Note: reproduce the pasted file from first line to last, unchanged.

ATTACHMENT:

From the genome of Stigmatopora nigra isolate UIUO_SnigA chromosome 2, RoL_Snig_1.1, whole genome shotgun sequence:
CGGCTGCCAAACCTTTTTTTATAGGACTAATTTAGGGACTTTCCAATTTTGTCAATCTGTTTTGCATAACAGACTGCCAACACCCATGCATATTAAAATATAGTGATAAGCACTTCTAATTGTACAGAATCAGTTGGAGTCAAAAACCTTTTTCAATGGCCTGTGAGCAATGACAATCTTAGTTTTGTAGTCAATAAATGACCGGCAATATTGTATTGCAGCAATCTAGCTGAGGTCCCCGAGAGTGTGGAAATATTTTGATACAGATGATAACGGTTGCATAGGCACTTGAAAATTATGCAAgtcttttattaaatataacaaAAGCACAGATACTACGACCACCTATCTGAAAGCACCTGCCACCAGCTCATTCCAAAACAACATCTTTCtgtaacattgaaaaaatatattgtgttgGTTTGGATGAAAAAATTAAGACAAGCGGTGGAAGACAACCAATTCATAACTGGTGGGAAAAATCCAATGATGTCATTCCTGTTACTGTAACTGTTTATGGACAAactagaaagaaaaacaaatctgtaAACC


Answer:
From the genome of Stigmatopora nigra isolate UIUO_SnigA chromosome 2, RoL_Snig_1.1, whole genome shotgun sequence:
CGGCTGCCAAACCTTTTTTTATAGGACTAATTTAGGGACTTTCCAATTTTGTCAATCTGTTTTGCATAACAGACTGCCAACACCCATGCATATTAAAATATAGTGATAAGCACTTCTAATTGTACAGAATCAGTTGGAGTCAAAAACCTTTTTCAATGGCCTGTGAGCAATGACAATCTTAGTTTTGTAGTCAATAAATGACCGGCAATATTGTATTGCAGCAATCTAGCTGAGGTCCCCGAGAGTGTGGAAATATTTTGATACAGATGATAACGGTTGCATAGGCACTTGAAAATTATGCAAgtcttttattaaatataacaaAAGCACAGATACTACGACCACCTATCTGAAAGCACCTGCCACCAGCTCATTCCAAAACAACATCTTTCtgtaacattgaaaaaatatattgtgttgGTTTGGATGAAAAAATTAAGACAAGCGGTGGAAGACAACCAATTCATAACTGGTGGGAAAAATCCAATGATGTCATTCCTGTTACTGTAACTGTTTATGGACAAactagaaagaaaaacaaatctgtaAACC